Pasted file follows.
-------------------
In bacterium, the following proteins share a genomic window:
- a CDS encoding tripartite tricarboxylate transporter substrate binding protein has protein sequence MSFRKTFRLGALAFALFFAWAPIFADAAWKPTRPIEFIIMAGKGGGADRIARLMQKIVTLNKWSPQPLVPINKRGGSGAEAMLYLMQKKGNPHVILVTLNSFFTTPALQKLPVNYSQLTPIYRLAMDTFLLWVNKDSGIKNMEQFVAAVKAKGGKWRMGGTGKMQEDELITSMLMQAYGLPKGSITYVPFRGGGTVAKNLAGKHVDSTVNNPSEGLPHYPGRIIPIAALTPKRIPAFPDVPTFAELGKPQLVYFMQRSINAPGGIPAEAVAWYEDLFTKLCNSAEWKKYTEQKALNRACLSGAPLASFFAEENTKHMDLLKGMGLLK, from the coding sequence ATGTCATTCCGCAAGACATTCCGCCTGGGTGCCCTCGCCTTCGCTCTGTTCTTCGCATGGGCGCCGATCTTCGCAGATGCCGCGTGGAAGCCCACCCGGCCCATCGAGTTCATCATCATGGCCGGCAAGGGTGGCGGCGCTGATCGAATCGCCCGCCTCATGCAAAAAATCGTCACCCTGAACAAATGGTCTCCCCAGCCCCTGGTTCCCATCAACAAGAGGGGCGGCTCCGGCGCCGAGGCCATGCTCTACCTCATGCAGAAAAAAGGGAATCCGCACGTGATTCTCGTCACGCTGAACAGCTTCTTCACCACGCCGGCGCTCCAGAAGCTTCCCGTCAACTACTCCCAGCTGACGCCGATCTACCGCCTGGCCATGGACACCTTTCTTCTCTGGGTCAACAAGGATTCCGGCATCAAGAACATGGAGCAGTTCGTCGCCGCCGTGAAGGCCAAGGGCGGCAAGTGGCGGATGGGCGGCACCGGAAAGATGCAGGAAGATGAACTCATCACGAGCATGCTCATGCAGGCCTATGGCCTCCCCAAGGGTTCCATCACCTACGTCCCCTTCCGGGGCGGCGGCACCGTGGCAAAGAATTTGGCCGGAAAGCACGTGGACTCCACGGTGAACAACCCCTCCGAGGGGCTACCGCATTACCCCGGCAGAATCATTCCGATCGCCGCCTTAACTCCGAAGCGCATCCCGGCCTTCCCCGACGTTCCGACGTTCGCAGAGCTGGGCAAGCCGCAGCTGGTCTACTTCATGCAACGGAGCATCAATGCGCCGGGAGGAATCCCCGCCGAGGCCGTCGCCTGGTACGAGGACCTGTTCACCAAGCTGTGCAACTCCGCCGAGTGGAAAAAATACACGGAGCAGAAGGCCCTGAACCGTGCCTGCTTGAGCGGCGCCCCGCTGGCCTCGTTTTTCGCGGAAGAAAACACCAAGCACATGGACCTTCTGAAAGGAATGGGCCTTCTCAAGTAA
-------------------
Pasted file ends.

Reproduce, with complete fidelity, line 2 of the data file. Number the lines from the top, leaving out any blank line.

- a CDS encoding tripartite tricarboxylate transporter substrate binding protein has protein sequence MSFRKTFRLGALAFALFFAWAPIFADAAWKPTRPIEFIIMAGKGGGADRIARLMQKIVTLNKWSPQPLVPINKRGGSGAEAMLYLMQKKGNPHVILVTLNSFFTTPALQKLPVNYSQLTPIYRLAMDTFLLWVNKDSGIKNMEQFVAAVKAKGGKWRMGGTGKMQEDELITSMLMQAYGLPKGSITYVPFRGGGTVAKNLAGKHVDSTVNNPSEGLPHYPGRIIPIAALTPKRIPAFPDVPTFAELGKPQLVYFMQRSINAPGGIPAEAVAWYEDLFTKLCNSAEWKKYTEQKALNRACLSGAPLASFFAEENTKHMDLLKGMGLLK, from the coding sequence ATGTCATTCCGCAAGACATTCCGCCTGGGTGCCCTCGCCTTCGCTCTGTTCTTCGCATGGGCGCCGATCTTCGCAGATGCCGCGTGGAAGCCCACCCGGCCCATCGAGTTCATCATCATGGCCGGCAAGGGTGGCGGCGCTGATCGAATCGCCCGCCTCATGCAAAAAATCGTCACCCTGAACAAATGGTCTCCCCAGCCCCTGGTTCCCATCAACAAGAGGGGCGGCTCCGGCGCCGAGGCCATGCTCTACCTCATGCAGAAAAAAGGGAATCCGCACGTGATTCTCGTCACGCTGAACAGCTTCTTCACCACGCCGGCGCTCCAGAAGCTTCCCGTCAACTACTCCCAGCTGACGCCGATCTACCGCCTGGCCATGGACACCTTTCTTCTCTGGGTCAACAAGGATTCCGGCATCAAGAACATGGAGCAGTTCGTCGCCGCCGTGAAGGCCAAGGGCGGCAAGTGGCGGATGGGCGGCACCGGAAAGATGCAGGAAGATGAACTCATCACGAGCATGCTCATGCAGGCCTATGGCCTCCCCAAGGGTTCCATCACCTACGTCCCCTTCCGGGGCGGCGGCACCGTGGCAAAGAATTTGGCCGGAAAGCACGTGGACTCCACGGTGAACAACCCCTCCGAGGGGCTACCGCATTACCCCGGCAGAATCATTCCGATCGCCGCCTTAACTCCGAAGCGCATCCCGGCCTTCCCCGACGTTCCGACGTTCGCAGAGCTGGGCAAGCCGCAGCTGGTCTACTTCATGCAACGGAGCATCAATGCGCCGGGAGGAATCCCCGCCGAGGCCGTCGCCTGGTACGAGGACCTGTTCACCAAGCTGTGCAACTCCGCCGAGTGGAAAAAATACACGGAGCAGAAGGCCCTGAACCGTGCCTGCTTGAGCGGCGCCCCGCTGGCCTCGTTTTTCGCGGAAGAAAACACCAAGCACATGGACCTTCTGAAAGGAATGGGCCTTCTCAAGTAA